I’m waiting for my paperback copy of Mamelukes to arrive, sometime in May, so I can finish reading Jerry Pournelle’s Janissaries series. I began reading these books in the 80s. I think I’ve waited about long enough. Sitting here and waiting I have mercenaries on the mind, given the premise of that series: human mercenaries sent off-planet to fight an alien conflict. (That’s not an entirely novel concept, now that I think about it.)
What are the best taverns in fantasy? Where do you imagine yourself sipping a pint in rather unusual company? The genre is full of these joints, though most, sadly, go nameless. Of course, some of these you’d probably just as soon avoid, like a den of merriment in Arenjun’s Maul, in Zamora.
‘Tis the month of Halloween, during which we make light of death, the supernatural, and terror. What fun.
For me, the quintessential Halloween book is Roger Zelazny’s A Night in the Lonesome October. (What, you haven’t read that yet? Go hence and remedy that deficiency post haste.) But is it quintessential by default? Are there other Halloween fantasy/science-fiction novels?
Let me tell you tales of labor of high adventure. Or, maybe not. I mean, you’ve got your Labors of Hercules. But let’s face it, those weren’t so much lunch pail jobs as they were quests. And Hercules was hardly a blue collar fellow.
There is Sam. Samwise Gamgee, that is. He provides, probably, the quintessential exemplar of the working class hero. A gardener on a heroic quest. A participant at least. The only of the Fellowship with a job. The rest of the Fellowship consisted of aristocrats or demigods. Good work, if you can get it.
Garrett, P.I. is self-employed. In fact, he’s employed as little as possible, preferring to loaf rather than labor. And now that he’s got people on his payroll, he is management, not labor. The boss.
Neither Conan, Fafhrd, or the Gray Mouser ever worked a steady job if they could help it. Why would we want them to? Those of us bringing home a paycheck who also read heroic fiction do so to forget about the job for awhile. We don’t want to read about Conan’s day at the office, or the Gray Mouser’s panel van breaking down along his route. We want to read about them breaking heads in a tavern brawl.
Look, there is nobility in work, in doing your job well and taking care of your family financially. But it isn’t the stuff of legend. I understand there is a market for business novels in Japan. Good for them, but I can’t say it sparks my interest. No, when I get home from work I’d rather open a book to swashbuckling adventure, not to salary negotiation and the copier malfunctioning again.
So happy Labor Day, all. Have a cold one, toss a dog on the grill, and read a tale of high adventure.
I approach this entry with some trepidation. I knew I’d need to write about Robert Ervin Howard at some point. But I’ve been reluctant to do so because, really, what more is there to say about the man? More ink has been spilled critiquing REH than any other Appendix N author save J.R.R. Tolkien. There are dedicated Howard scholars contributing to journals. The late, lamented blog “The Cimmerian” curated years worth of commentary. The annual Howard Days in Cross Plains, Texas, offers panel discussions. The topic of Robert E. Howard has been covered.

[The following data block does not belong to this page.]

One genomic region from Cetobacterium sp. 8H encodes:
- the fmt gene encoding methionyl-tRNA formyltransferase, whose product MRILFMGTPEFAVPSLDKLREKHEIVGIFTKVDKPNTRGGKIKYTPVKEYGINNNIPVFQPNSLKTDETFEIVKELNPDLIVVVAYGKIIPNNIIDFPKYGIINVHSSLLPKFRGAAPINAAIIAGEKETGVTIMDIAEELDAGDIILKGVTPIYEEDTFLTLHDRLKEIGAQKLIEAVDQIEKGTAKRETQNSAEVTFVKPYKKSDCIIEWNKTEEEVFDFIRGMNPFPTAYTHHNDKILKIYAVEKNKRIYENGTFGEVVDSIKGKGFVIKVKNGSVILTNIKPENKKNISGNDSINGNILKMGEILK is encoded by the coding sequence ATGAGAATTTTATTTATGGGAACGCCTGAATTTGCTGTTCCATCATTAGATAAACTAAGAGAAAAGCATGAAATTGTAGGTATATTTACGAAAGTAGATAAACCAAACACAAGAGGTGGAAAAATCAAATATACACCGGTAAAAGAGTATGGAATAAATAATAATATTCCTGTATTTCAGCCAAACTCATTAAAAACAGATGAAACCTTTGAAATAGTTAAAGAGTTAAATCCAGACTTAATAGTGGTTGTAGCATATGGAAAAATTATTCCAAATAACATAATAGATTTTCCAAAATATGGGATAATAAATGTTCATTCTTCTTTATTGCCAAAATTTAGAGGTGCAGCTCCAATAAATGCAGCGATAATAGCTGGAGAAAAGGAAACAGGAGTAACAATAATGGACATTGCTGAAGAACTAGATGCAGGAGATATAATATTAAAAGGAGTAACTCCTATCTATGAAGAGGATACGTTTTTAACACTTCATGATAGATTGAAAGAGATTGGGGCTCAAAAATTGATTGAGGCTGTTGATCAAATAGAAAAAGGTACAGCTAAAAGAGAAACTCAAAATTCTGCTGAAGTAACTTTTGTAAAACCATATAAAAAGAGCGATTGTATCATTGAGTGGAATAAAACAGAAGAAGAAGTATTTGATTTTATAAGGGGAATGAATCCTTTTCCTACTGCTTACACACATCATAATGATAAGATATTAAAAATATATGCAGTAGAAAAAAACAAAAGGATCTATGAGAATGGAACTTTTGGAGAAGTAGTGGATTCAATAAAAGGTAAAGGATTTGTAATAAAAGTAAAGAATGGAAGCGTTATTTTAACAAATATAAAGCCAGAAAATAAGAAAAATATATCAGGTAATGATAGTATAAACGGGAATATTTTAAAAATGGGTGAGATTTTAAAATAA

But, I’ve taken on this labor of Appendix N commentary, and by Crom’s beard, I’m going to write about REH. Adding a few more drops of digital ink to the ocean.
I think the pages of Sherlock Holmes pastiche I’ve read equals or surpasses the volume of “The Complete Sherlock Holmes” I have on my shelves. And I’m certain I’ve barely scratched the surface of the short stories, novels, comic books, etc. featuring Arthur Conan Doyle’s most famous creation. I’ll be able to skip three of the stories in the anthology of Holmes stories I’m currently reading since I read them already in another anthology I own. Has anyone ever performed a count of non-Canon Sherlock Holmes stories? I imagine the tally would be obsolete by the time it was completed. And the number is even larger if we include anonymous appearances by the great detective, e.g., Roger Zelazny’s “A Night in the Lonesome October.”
It is a rare and wonderful feat for a character to outlive its creator. Few characters capture the imagination of large enough swathes of the reading public to inspire new adventures after the original author dies.
I come to praise L. Sprague de Camp; let others bury him in undeserved, virulent dudgeon.
The man’s fingerprints are all over science fiction and fantasy from the Golden Age of science fiction up until the end of the Twentieth Century. He more than earned his place in Appendix N. He was prolific, fighting in the Isaac Asimov weight category (though, let’s face it, Asimov remains undefeated for sheer volume of publication.) De Camp’s writing was urbane, learned, witty, and full of clever innuendo. I, for one, love it.
There’s a festive air in Bag End. Bilbo has broken out a couple bottles of the Old Winyard and is mulling them in a pot hung over the fire. Gandalf is carefully igniting tiny candles placed on branches of the tiny fir tree in the parlor, applying the tip of his staff and muttering a spell to spark each one. Sam is wiring together a wreath, while Frodo attempts to keep Merry and Pippin from opening all the presents.
In a harborside tavern, Conan, with great mirth, employs the heavy bone of a joint of beef to club an insolent potboy who is imposing bawdy lyrics on the tunes of old Cimmerian carols. This he does without spilling a drop from his tankard or the saucy tavern wench from his knee.